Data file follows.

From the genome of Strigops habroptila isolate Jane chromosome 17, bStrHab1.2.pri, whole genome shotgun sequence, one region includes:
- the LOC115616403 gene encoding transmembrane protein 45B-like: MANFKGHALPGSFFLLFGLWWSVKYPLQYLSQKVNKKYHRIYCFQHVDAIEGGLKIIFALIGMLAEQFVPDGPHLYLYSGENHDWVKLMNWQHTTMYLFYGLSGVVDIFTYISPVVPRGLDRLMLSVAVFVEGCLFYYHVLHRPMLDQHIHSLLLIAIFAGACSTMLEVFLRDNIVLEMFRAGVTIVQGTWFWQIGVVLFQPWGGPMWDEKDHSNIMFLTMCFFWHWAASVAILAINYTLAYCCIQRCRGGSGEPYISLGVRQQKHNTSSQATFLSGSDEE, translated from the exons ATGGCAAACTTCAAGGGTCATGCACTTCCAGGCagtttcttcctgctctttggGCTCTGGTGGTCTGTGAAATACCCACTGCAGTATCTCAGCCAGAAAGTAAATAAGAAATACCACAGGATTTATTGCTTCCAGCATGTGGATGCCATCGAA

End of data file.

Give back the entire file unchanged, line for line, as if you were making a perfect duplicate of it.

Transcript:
From the genome of Strigops habroptila isolate Jane chromosome 17, bStrHab1.2.pri, whole genome shotgun sequence, one region includes:
- the LOC115616403 gene encoding transmembrane protein 45B-like: MANFKGHALPGSFFLLFGLWWSVKYPLQYLSQKVNKKYHRIYCFQHVDAIEGGLKIIFALIGMLAEQFVPDGPHLYLYSGENHDWVKLMNWQHTTMYLFYGLSGVVDIFTYISPVVPRGLDRLMLSVAVFVEGCLFYYHVLHRPMLDQHIHSLLLIAIFAGACSTMLEVFLRDNIVLEMFRAGVTIVQGTWFWQIGVVLFQPWGGPMWDEKDHSNIMFLTMCFFWHWAASVAILAINYTLAYCCIQRCRGGSGEPYISLGVRQQKHNTSSQATFLSGSDEE, translated from the exons ATGGCAAACTTCAAGGGTCATGCACTTCCAGGCagtttcttcctgctctttggGCTCTGGTGGTCTGTGAAATACCCACTGCAGTATCTCAGCCAGAAAGTAAATAAGAAATACCACAGGATTTATTGCTTCCAGCATGTGGATGCCATCGAA